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  1. #1
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    Training benefit of 8 hour death marches?

    I just bit off more than I could chew in the hills yesterday. It was fun in the beginning, but I soon realized my route had too many miles and vertical feet. Nothing like being 30 miles from your car with a mountain in the way. End result -- I didn't bonk, but I blew an entire day and I'm still pretty wiped out.

    Assuming I recover to a stronger state, is there any training benefit to these 8 hour slogs versus a 2 hour fast group ride or intervals?

  2. #2
    just another gosling Carbonfiberboy's Avatar
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    You can only build endurance by enduring. That's why it's called that. When I started serious riding, I'd ride away from home until I was exhausted, then ride back. It is said that distance equals strength. It is also said that by riding slowly, one learns to ride slowly. The converse is also true. It is also said that whatever doesn't kill you makes you stronger. That is not always true.

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    According to Hunter Allen (http://www.hunterallenpowerblog.com/...1_archive.html), to get to the Next Level you should do 2-3 long rides/month.
    You have to get in (2) big rides each month and preferably (3) big rides. Rides that are at least 5-6 hours long that force you to dig deep near the end, so that when you reach home, you are tired and your muscles are quivering(not cramping though) from the fatigue. This is the #1 thing you can do and you cannot skip this step if you want to go to the next level, no matter if you are a pro or a recreational cyclist, you have to increase the miles, hours, and overall volume of training stress in order to challenge your cardiovascular and muscular system enough to create positive adaptations for the future.

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    Travelling hopefully chasm54's Avatar
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    Do both. Some long - very long - steady rides, some shorter tempo rides, some intervals. You get good at what you practice.

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    Excellent! Glad to find out it wasn't a waste, but now I have to keep it up.

    Gregf83, thanks for the Hunter Allen link -- great articles their, particularly about Carl Grove, the 83 year old who is still getting faster.

  6. #6
    Senior Member IBOHUNT's Avatar
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    Quote Originally Posted by chasm54 View Post
    Do both. Some long - very long - steady rides, some shorter tempo rides, some intervals. You get good at what you practice.
    And not really a need to practice what you are already good at. Time better spent practicing what you're not so good at.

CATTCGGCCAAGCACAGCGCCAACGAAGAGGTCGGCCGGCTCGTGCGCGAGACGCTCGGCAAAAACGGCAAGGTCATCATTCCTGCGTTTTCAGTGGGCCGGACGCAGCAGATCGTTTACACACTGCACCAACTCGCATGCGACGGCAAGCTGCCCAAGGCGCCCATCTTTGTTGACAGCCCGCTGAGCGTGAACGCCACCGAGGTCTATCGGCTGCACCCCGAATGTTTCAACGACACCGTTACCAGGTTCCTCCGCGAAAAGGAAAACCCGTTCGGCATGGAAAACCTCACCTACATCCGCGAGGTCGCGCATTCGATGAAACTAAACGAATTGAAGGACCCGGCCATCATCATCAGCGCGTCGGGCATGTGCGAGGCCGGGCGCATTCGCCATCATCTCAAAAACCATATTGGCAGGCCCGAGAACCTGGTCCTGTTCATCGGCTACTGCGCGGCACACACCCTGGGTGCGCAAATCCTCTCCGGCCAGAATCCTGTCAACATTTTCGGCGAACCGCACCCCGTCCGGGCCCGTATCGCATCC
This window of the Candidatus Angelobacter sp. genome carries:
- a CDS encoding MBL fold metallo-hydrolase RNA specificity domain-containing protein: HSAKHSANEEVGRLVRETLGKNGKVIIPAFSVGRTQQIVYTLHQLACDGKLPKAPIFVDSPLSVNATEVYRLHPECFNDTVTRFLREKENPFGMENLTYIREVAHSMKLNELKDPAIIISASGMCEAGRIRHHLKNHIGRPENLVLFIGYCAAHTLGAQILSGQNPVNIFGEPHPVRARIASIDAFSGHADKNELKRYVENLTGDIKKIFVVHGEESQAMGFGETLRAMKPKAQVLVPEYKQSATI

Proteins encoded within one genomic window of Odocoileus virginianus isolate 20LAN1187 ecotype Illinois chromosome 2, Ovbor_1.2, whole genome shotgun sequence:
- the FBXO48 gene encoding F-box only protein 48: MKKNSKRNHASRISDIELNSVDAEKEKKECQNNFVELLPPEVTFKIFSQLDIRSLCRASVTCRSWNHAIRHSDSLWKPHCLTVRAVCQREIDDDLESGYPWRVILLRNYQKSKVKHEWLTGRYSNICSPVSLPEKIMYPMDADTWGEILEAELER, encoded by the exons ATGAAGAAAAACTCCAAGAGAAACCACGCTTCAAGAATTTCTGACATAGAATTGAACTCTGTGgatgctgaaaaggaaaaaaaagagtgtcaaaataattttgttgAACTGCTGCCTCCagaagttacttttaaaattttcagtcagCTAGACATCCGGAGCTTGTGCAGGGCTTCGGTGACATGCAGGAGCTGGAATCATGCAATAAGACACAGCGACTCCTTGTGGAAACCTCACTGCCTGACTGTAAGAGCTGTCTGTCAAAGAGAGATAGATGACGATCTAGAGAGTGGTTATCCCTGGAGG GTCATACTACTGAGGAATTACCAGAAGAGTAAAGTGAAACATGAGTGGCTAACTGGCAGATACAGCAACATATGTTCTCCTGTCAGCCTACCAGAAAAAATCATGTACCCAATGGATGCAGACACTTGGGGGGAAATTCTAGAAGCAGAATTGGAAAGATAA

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    Senior Member late's Avatar
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    Training tends to be sport specific...

    So if you're training using 8 hour slogs, you get good at that.

    If you're training for a crit, you get good at that.

    The only question here is what you want to do. If you want both,
    schedule a long ride, a group ride, and some intervals into your week.
    We are as gods, we might as well get good at it.
    Stewart Brand

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    how do you not bonk on an 8 hour ride? how did you get your calories, and how many? I like long rides, they're beneficial for endurance for sure, but i'm trying to figure out how to do 5-8 hours by myself with 2 water bottles and limited space.

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    Quote Originally Posted by UMassAm View Post
    how do you not bonk on an 8 hour ride? how did you get your calories, and how many? I like long rides, they're beneficial for endurance for sure, but i'm trying to figure out how to do 5-8 hours by myself with 2 water bottles and limited space.
    On a long ride much of your energy will come from fat stores. Eat or drink 250 Cals/hr of carbs and you should be fine on a long ride.

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    I stop at stores on long rides to replenish fuel supplies.
    Best thing about cycling is when I'm at work I'm thinking of cycling, when I'm cycling I'm thinking about cycling.

  11. #11
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    So, take the following with a grain of salt, because I personally don't really believe it myself.

    I'm currently in a physiology of exercise class for a bachelors degree in exercise science and my professor recently stated that you're only gaining a training effect for the first 2 hours of exercise. Anything after that is a wasted amount of time. Again, this is what he said and I don't personally believe it myself. He pointed out that Intensity, and Frequency was what mattered, and that the duration, and Mode did not matter as much. Interesting to say the least!

  12. #12